Jamaica Reggae Boyz goalkeeper Andre Blake insists the team would love to focus on solely football issues but insist on being given adequate means needed to succeed.

The custodian made a triumphant return between the sticks for the Jamaica national team and certainly did his part in ensuring the team got at least a share of the points with Mexico.  Blake had missed the two previous games after pulling out of the team ahead of the first match with Suriname, following the team’s issues with Jamaica Football Federation general secretary Dalton Wint.

 The team and the JFF have had several disputes over the last few years, most notably ahead of the World Cup qualifiers when the team went on strike.  According to the player, the team would love to focus on on-the-field issues.

“If we are going to win, we have to be put in the best position to win.  For me, leadership is very important.  No matter how good you are you need people that are going to appreciate you and set you up to win,” Blake told journalists after the match.

We are going to always demand that, and we are always going to do what we need to do to get that.  When we come here to play football and just football.  So, when we come and have to deal with issues that aren’t even necessary, it’s toxic.”

First-string Reggae Boyz goalkeeper Andre Blake has returned to the team’s line-up ahead of Tuesday’s Concacaf Nation’s League fixture against Mexico at the National Stadium.

The 31-year-old shot-stopper, who has racked up 68 international appearances for Jamaica, pulled out of the team suddenly ahead of last week’s fixture against Suriname.  The goalkeeper also missed the second-leg match between the teams earlier this week. 

The custodian reportedly suffered an undisclosed injury but unconfirmed reports also suggest the issue also stemmed from the team’s issues with former JFF general secretary Dalton Wint, who resigned last week.  Blake’s return to the squad will come at a good time following an injury to stand-in goalkeeper Amal Knight who deputised for Blake for both matches.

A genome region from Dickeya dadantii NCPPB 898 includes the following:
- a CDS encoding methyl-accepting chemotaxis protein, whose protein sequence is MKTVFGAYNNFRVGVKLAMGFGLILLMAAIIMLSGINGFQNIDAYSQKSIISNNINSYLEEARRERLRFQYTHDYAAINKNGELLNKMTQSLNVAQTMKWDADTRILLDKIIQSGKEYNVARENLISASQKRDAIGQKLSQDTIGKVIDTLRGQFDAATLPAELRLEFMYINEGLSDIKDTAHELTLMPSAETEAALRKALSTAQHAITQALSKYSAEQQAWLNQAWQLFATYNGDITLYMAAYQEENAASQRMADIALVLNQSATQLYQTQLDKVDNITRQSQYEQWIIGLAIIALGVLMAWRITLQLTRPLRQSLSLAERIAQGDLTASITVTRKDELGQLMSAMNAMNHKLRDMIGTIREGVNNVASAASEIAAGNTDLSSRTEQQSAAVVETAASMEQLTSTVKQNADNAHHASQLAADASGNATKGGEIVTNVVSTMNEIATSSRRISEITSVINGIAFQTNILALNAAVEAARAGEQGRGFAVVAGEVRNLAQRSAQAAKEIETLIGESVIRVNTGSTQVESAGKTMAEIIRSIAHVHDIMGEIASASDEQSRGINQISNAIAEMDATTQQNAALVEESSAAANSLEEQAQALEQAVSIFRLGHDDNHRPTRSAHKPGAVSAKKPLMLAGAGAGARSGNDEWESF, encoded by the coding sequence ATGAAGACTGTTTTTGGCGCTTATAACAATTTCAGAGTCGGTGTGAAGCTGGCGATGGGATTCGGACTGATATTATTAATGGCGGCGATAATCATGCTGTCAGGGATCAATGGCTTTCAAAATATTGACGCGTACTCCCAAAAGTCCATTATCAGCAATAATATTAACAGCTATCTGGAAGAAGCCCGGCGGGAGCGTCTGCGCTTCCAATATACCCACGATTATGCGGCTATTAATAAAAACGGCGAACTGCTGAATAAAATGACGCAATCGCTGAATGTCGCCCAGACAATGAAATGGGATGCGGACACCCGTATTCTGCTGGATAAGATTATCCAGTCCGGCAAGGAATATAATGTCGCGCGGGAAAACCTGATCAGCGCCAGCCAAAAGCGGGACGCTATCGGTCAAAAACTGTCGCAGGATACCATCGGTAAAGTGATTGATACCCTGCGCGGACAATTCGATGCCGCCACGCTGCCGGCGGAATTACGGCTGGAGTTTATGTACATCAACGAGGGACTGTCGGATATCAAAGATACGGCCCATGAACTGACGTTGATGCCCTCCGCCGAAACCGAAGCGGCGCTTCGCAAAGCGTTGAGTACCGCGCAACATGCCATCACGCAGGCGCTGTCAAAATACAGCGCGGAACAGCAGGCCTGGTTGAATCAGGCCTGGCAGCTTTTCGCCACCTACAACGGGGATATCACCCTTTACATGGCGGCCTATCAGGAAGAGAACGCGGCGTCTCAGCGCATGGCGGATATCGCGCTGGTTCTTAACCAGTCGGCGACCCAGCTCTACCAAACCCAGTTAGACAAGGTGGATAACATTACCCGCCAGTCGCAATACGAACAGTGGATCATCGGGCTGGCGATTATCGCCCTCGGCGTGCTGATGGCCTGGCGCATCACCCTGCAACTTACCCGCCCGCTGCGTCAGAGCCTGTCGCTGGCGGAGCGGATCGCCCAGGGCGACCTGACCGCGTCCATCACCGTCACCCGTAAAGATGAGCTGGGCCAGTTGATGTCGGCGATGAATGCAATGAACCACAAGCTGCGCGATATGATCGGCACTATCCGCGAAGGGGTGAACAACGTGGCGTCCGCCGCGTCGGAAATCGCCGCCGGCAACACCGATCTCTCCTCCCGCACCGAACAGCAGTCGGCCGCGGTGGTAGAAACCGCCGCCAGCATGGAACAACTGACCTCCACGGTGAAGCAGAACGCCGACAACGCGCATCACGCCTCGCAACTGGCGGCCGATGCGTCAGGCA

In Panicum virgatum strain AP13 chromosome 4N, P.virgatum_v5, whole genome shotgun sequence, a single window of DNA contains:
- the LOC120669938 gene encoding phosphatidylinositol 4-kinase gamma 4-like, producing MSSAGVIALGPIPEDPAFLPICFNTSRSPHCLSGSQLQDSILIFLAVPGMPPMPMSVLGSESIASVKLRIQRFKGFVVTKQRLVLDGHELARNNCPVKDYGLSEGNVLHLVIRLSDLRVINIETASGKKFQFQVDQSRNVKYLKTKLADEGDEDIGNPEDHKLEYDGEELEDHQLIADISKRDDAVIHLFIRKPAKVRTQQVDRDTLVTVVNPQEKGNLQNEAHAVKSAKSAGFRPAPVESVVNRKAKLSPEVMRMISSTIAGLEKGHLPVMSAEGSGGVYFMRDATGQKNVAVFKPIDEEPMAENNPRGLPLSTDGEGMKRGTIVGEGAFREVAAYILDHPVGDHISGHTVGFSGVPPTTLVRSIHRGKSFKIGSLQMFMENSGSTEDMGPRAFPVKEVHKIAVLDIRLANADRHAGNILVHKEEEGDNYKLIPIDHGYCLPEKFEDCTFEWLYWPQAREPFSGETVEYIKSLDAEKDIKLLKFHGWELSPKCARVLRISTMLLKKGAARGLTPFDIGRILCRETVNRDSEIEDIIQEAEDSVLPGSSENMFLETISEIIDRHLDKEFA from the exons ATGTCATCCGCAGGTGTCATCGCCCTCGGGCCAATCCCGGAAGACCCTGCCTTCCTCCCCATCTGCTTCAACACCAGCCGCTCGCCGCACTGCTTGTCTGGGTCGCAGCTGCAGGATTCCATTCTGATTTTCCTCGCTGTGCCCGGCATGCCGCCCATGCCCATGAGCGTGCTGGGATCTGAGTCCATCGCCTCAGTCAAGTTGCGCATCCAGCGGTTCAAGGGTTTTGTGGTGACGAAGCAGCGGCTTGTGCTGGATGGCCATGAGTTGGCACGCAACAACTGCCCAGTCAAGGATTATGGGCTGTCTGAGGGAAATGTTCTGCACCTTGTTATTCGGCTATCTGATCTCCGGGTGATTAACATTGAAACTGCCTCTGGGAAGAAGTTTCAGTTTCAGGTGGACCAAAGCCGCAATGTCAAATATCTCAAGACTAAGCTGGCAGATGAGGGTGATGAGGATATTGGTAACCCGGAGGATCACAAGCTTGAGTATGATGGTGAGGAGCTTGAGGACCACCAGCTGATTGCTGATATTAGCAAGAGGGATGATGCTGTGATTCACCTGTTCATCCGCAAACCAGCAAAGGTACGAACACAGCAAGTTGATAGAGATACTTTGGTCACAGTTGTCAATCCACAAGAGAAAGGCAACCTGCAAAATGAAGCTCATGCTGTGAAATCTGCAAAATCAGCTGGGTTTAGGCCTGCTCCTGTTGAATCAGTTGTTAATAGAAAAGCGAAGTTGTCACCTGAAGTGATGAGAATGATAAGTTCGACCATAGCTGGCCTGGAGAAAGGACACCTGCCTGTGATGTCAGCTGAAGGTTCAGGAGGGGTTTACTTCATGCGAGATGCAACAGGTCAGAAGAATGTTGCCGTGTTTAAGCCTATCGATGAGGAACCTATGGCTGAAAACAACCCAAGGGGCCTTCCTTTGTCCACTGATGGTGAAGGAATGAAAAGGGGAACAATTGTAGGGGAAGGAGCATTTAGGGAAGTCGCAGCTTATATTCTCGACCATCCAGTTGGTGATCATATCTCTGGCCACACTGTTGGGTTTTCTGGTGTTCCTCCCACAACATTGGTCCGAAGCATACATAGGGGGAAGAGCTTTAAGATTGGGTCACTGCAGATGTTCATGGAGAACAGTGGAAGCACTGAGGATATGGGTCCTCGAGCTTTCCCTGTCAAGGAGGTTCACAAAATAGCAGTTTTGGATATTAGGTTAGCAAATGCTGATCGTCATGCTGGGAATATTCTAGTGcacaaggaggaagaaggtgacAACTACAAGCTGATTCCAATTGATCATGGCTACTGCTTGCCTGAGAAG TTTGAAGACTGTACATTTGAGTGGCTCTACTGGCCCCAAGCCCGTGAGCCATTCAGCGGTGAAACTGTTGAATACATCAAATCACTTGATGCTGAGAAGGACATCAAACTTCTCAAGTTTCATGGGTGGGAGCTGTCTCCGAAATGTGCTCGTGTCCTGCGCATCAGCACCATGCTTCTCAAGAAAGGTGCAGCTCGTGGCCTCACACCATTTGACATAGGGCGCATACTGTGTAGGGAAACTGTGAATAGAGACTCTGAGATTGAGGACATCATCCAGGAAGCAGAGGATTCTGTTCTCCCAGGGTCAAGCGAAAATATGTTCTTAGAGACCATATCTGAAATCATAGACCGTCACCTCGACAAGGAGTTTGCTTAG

Two new players have been added to the 23-man squad ahead of the fixture, with goalkeeper Jahmali Waite and defender Jordan Scarlett joining the team.

Knight and defender Richard King have been ruled out of the match due to injury. 

The Reggae Boyz, who currently lead zone A with 4 points, after two matches, ahead of Suriname on 1.  Mexico are yet to play a match in the group.

Jamaican goalkeeper Andre Blake continues to be the best paid Caribbean player in the United States Major League Soccer (MLS) according to the 2022 Player Salary Guide.

The 31-year-old shot-stopper, who has twice been named Goalkeeper of the Year, remains the main man in between the sticks for the Philadelphia Union where he has been since 2014.  For his match-saving performances, Blake earns a base salary of $750,000.00 with guaranteed compensation of $869,375.00.

Talented Trinidad and Tobago midfielder Kevin Molino is next up.  Having completed a move to Columbus Crew last season Molino is listed at $700,348.00 and guaranteed the full amount.  Unfortunately, the player remains out of action having suffered a serious knee ligament in August of last year.

His international teammate Joevin Jones was also on the move last year and having been signed by new club Inter Miami earns $360,000.00 with guaranteed compensation of $458,100.00. 
Jamaica defender Kemar Lawrence is next on the list.  Having recently been traded to Minnesota United this season Lawrence is set to make $400,000.00 with $482,500.00 guaranteed.

The Jamaican trio of Cory Burke, Damion Lowe, and Alvas Powell round out the list earning 400,000, 268,000, and 167,000 at Philadelphia Union, Inter Miami, and FC Cincinnati.

Interim Reggae Boyz Head Coach Paul Hall has named a 24-man squad for the final three FIFA World Cup qualifiers against El Salvador, Canada and Honduras.

Jamaica international Andre Blake has finished runner in the voting for MLS Goalkeeper of the Year an award he previously won twice.

Blake finished behind Matt Turner of the New England Revolution who helped the team to its first-ever Supporters’ Shield with a new single-season points record.